Microbiology (Reading) 2005 Jan;151(Pt 1):99-111

Institute of Microbial Technology, Sector 39-A, Chandigarh - 160 036, India.

Acetaminophen (paracetamol), one of the most widely used analgesics, is toxic under conditions of overdose or in certain disease conditions, but the mechanism of acetaminophen toxicity is still not entirely understood. To obtain fresh insights into acetaminophen toxicity, this phenomenon was investigated in yeast. Acetaminophen was found to be toxic to yeast cells, with erg mutants displaying hypersensitivity. Yeast cells grown in the presence of acetaminophen were found to accumulate intracellular acetaminophen, but no metabolic products of acetaminophen could be detected in these extracts. The toxicity response did not lead to an oxidative stress response, although it did involve Yap1p. The cytochrome P450 enzymes of yeast, Erg5p and Erg11p, did not appear to participate in this process, unlike the mammalian systems. Furthermore, we could not establish a central role for glutathione depletion or the cellular glutathione redox status in acetaminophen toxicity, suggesting differences from mammalian systems in the pathways causing toxicity. Investigations of the resistance mechanisms revealed that deletion of the glutathione-conjugate pumps Ycf1p (a target of Yap1p) and Bpt1p, surprisingly, led to acetaminophen resistance, while overexpression of the multidrug resistance pumps Snq2p and Flr1p (also targets of Yap1p) led to acetaminophen resistance. The Yap1p-dependent resistance to acetaminophen required a functional Pdr1p or Pdr3p protein, but not a functional Yrr1p. In contrast, resistance mediated by Pdr1p/Pdr3p did not require a functional Yap1p, and revealed a distinct hierarchy in the resistance to acetaminophen.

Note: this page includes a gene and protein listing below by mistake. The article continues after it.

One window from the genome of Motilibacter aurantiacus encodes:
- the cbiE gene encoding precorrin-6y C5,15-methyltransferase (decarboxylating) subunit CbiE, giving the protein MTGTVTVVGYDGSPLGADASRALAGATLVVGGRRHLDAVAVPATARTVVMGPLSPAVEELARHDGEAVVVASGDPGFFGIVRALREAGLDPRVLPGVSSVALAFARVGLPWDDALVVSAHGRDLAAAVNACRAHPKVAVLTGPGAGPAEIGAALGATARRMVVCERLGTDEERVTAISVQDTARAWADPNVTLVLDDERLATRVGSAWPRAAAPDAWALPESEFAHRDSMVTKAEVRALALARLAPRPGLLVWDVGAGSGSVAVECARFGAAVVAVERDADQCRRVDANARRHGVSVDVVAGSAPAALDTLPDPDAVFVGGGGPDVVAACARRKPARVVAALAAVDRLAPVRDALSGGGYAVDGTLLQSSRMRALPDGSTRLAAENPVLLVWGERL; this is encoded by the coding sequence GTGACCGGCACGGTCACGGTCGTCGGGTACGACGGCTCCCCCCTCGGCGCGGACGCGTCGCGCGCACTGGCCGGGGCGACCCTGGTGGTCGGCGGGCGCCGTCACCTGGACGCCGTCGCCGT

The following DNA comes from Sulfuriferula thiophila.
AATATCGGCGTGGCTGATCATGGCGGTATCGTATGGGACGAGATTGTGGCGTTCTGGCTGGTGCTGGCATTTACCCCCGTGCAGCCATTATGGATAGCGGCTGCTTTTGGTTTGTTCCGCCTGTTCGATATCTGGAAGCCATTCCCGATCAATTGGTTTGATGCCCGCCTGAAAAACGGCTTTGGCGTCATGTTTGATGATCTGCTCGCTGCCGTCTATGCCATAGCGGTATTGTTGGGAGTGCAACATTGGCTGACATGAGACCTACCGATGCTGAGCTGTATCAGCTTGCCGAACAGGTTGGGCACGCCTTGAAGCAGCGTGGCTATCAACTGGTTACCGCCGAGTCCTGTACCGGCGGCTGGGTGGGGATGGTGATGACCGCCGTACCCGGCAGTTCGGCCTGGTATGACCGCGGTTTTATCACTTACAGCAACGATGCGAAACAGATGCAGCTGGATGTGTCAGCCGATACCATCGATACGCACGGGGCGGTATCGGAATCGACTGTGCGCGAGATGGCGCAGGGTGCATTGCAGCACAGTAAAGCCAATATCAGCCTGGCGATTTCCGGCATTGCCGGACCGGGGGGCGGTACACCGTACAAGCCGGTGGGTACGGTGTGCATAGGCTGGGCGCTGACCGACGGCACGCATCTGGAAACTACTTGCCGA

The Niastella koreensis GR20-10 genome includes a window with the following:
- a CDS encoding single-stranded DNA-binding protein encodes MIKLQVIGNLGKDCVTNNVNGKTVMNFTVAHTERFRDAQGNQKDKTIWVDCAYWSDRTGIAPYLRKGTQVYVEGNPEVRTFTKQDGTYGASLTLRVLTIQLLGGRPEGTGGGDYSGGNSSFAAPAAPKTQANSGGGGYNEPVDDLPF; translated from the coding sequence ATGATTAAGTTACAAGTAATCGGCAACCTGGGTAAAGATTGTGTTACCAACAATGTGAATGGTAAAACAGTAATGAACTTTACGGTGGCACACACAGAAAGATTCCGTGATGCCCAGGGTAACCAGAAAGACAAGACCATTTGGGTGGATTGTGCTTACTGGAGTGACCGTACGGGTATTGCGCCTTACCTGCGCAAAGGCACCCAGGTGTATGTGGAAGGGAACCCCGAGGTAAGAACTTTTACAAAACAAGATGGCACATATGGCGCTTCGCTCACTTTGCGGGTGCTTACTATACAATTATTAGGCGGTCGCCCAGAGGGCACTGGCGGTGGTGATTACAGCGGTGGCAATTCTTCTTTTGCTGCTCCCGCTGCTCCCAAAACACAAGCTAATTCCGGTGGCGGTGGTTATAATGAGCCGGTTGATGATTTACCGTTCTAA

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http://dx.doi.org/10.1099/mic.0.27374-0DOI Listing